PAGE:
Wednesday, 1 May 2013

Submissions once again!

So, I've finished my edit bar rewriting a couple of chapters slightly and next week I will be sending out submissions again. Well, I say again but I only sent three last time.. I'm not even sure that really counts as a submissions round - I plan to send more this time, I promise! 

I'm going to rejig my synopsis too, hence the 'next week' deadline. I will be revisiting Nicola Morgan's 'How to Write a Synopsis' as well as her 'Dear Agent' book. I'm pretty happy with my current synopsis and pitch but these things can always be improved. 

 I've already done some research on agents which was surprisingly difficult. It seems that if you write in any genre other than romance, you can collate a list of agents as long as your arm in a relatively small amount of time. Given that romance is one of the most popular genres, it sure is difficult to find an agent who lists contemporary romance as a genre they represent. Weird, no? 

Anyway, I have found a few but it took a lot of delving around the internet to do so. My top tip is:
Look at the websites and blogs of authors you think write the same sort of stuff as you and check out who they're represented and published by. There are still publishers who accept unsolicited submissions, especially digital publishers! 
You could also take a peek at the acknowledgements page of books which are similar to your own - authors tend to thank their agents. 

I've got a list of five agents and three publishers now including Novelicious who have started up their very own publishing company, Novelicious Books.

Novelicious are also running a competition to win a subscription to Agent Hunter but hurry - it closes on Friday! 

Agent Hunter is 'the most comprehensive literary agent database anywhere' and promises to be the easiest way to find agents for your work. Fingers crossed for a win on this one - I need it!! 

So, my writerly to - do list now looks like this: 

  • Rewrite two chapters
  • Write a blurb
  • Revisit synopsis and tweak as necessary
  • Write agent emails and send! 

Scary exciting times ahead... I think I'm going to need lots of chocolatey sustenance like these:

Joy the Baker cookies

and also this:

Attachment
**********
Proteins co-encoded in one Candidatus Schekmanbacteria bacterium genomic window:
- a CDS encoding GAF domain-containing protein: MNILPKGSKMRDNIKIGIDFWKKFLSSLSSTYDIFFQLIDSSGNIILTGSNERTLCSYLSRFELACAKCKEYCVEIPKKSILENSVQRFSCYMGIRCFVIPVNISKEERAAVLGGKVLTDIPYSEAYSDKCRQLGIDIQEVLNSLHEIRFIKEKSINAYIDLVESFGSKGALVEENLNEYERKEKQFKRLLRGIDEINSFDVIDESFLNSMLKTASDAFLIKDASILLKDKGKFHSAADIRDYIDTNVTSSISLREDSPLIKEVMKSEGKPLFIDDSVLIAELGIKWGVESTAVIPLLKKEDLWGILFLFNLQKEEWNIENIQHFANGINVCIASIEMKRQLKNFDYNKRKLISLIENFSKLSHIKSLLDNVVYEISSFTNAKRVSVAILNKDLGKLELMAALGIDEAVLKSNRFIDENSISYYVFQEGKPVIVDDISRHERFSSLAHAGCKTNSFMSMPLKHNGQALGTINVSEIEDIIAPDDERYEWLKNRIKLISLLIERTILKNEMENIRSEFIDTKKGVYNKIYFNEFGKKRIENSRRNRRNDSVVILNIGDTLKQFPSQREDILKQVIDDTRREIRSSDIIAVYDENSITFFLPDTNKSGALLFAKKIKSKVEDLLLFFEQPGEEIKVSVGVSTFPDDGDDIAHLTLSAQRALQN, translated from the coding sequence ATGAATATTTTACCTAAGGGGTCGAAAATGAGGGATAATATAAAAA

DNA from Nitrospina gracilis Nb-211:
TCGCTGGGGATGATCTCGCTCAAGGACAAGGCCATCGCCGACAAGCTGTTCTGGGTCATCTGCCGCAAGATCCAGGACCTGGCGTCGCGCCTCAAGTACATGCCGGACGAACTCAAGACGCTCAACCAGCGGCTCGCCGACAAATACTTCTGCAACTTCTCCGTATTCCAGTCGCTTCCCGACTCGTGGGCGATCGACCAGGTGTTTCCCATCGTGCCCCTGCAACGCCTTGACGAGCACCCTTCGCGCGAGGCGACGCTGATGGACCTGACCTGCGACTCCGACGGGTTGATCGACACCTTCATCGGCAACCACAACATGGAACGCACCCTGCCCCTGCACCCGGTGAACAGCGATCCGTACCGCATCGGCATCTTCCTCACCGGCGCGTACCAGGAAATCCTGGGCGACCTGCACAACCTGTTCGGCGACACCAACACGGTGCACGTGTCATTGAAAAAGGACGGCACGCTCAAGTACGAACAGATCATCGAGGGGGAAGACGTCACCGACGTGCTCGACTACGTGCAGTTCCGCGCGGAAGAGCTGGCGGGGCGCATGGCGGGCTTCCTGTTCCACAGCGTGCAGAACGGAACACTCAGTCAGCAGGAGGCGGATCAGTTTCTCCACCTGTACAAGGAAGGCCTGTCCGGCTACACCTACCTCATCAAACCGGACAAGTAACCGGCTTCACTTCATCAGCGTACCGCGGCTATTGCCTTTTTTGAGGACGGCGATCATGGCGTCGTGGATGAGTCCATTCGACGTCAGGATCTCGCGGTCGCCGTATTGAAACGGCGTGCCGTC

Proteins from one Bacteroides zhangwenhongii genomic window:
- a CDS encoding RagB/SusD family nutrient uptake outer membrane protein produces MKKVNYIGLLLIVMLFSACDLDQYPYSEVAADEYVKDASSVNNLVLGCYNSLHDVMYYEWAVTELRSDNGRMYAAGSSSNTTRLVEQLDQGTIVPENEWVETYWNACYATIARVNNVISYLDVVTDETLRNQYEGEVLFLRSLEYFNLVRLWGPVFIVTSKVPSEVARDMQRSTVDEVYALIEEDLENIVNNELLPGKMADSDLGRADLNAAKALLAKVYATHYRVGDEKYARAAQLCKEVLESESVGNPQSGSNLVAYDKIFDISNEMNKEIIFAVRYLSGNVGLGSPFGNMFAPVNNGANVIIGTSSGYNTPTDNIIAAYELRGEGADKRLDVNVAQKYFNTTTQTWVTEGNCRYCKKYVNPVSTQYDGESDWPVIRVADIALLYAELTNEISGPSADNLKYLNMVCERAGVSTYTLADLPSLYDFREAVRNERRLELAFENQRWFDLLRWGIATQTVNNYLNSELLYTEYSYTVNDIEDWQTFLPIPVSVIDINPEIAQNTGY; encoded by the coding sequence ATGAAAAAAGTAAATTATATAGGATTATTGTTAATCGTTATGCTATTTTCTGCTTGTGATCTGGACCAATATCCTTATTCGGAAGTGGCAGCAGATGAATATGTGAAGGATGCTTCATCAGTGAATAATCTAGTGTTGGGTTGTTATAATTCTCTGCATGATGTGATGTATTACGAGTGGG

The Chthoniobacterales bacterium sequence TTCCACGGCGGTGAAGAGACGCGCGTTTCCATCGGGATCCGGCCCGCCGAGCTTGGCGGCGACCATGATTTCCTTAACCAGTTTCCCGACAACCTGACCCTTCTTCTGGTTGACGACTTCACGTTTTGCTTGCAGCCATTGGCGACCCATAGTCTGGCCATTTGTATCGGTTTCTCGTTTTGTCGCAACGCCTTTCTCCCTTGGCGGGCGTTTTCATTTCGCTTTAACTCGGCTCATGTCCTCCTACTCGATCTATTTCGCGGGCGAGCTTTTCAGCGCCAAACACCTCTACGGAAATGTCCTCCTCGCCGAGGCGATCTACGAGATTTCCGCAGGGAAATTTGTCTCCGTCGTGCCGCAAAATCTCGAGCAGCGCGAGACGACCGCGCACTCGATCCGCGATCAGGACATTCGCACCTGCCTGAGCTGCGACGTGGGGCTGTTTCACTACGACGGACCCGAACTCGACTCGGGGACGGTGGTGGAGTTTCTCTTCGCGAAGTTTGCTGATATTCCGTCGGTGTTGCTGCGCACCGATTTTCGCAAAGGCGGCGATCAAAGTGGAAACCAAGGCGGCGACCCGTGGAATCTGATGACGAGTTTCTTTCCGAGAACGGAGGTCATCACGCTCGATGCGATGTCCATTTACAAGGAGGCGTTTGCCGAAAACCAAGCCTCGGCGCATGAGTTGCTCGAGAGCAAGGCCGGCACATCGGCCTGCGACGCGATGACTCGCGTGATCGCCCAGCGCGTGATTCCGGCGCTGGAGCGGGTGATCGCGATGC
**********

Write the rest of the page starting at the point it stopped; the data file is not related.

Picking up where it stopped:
Because it's totally healthy even though it's chocolate, right?

You will get fat but you will be oh so happy if you buy this book! 

Wednesday, 17 April 2013

Five tips for editing your novel!

Many writers dread the editing process and, I freely admit, I used to be one of them but you know what? After three edits of the same novel, I have finally discovered that it can be quite fun. Yes, fun!

Okay, well maybe not THIS much fun.
When you've left a novel alone for a long time, revisiting it is like meeting up with friends you haven't seen for a couple of years. Things have changed in your life, you have new experiences to talk about, different stories to tell. Everything is good and glowing and exciting. You rediscover their funny little quirks and find that you really missed their self-deprecating sense of humour.

And then you introduce a new friend to the equation and they love your old friend. They love your old friend so much, they keep bugging you for more get togethers. They tell you things about your old friend that they've noticed - things you hadn't thought about. Seeing your old friend through your new friend's eyes really helps you appreciate all the good things about them.

Of course, the new friend also likes to gossip about the old friend pointing out (in a totally non-bitchy way, natch) the annoying things about them too. And their flaws. But this is all okay because, once you know all the things that aren't quite 'right' about your old friend, you can set about changing them. At least, you can if the old friend happens to be a book you wrote (or maybe if you're a psychiatrist. Do they even have friends?!?)